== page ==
The Practical Lawyer


Property guardians – assured shorthold!

Property guardians are residential occupiers sent into an empty commercial building to protect it from squatters and vandalism. Typically, a guardian will occupy under a licence agreement, and pay a relatively cheap rent.

However, Bristol County Court has recently held that such a guardian occupied as an assured shorthold tenant (and thus had statutory protection). This decision was based on straightforward ‘licence’ principles, as laid down by the HL in Street v Mountford [1985]. In essence, you look to see whether there is ‘exclusive possession’ and – most importantly – you look at the reality of the situation, rather than what the documentation says. On that basis, the Property guardians in the Bristol property were Ts (and had assured shortholds).

This is a decision that many commentators had been anticipating – we all know that if you put a residential occupier into premises then there is a strong likelihood of there being a tenancy (irrespective of what the documentation says). So, merely fine-tuning existing agreements is unlikely, in most instances, to create valid licences. But, the reality is that companies providing property guardians will now have to decide whether they want to stick with the ‘licence’ argument, or simply go ahead and grant ASTs. If they do the latter, then they will have to think about tenancy deposit schemes. Moreover, since there are procedural requirements that have to be met before an s21 notice (seeking possession) can be served, it may be better for those companies to simply accept that they are ASTs, and thus comply with all the procedural requirements, rather than argue the point and then find that they had been unable to recover possession because of the procedural breaches.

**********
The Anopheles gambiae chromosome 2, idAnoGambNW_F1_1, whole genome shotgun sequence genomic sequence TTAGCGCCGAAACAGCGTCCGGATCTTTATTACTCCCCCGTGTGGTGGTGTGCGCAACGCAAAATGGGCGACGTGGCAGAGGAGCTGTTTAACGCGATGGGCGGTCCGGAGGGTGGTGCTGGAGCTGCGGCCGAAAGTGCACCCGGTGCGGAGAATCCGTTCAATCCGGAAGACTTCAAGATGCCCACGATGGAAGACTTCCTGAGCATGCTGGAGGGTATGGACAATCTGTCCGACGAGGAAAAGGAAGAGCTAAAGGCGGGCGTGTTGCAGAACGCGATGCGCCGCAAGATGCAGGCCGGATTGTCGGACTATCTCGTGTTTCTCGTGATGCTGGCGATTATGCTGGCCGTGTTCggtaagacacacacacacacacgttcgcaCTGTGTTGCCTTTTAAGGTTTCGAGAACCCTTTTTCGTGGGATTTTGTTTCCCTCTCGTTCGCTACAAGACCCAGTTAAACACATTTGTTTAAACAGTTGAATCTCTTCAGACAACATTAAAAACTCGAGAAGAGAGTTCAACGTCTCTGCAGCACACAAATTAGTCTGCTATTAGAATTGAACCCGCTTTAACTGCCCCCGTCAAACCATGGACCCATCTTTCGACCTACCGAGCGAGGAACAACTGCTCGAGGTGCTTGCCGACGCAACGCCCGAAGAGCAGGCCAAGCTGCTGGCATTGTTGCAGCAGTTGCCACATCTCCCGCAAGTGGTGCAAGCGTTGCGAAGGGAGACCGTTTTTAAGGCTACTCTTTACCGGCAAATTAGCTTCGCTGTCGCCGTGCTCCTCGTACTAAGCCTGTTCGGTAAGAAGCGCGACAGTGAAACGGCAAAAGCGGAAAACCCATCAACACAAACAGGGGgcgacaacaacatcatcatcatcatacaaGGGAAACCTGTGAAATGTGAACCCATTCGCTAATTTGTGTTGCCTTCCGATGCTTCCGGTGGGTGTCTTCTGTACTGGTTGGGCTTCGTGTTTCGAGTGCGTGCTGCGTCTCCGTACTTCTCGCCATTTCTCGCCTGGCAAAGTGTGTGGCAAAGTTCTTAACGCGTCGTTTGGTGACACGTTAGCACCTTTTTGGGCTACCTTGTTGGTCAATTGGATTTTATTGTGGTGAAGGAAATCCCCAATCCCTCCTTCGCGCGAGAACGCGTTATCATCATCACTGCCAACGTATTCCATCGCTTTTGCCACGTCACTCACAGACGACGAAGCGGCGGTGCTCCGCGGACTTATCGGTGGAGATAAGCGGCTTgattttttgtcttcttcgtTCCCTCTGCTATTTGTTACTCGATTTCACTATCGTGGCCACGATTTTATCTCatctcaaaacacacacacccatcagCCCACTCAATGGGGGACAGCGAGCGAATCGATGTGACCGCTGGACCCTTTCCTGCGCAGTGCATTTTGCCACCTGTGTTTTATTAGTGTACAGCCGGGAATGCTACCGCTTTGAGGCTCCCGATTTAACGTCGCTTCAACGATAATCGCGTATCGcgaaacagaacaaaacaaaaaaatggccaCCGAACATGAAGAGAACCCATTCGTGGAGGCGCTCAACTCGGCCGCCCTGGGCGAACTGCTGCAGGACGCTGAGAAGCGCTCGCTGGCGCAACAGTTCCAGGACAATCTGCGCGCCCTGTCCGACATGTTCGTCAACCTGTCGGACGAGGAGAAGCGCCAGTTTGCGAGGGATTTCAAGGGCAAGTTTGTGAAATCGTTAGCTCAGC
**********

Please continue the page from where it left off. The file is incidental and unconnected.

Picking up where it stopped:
As a side issue, there is also the question of the liability of the company providing the property guardian to its customer (ie the landowner). There may potentially be a claim for damages if the company breached the terms of its contract by granting an assured shorthold, rather than a licence (as envisaged under the contract). The case is Camelot v Roynon [2017] (unreported, Bristol County Court). Source: (subscription service).


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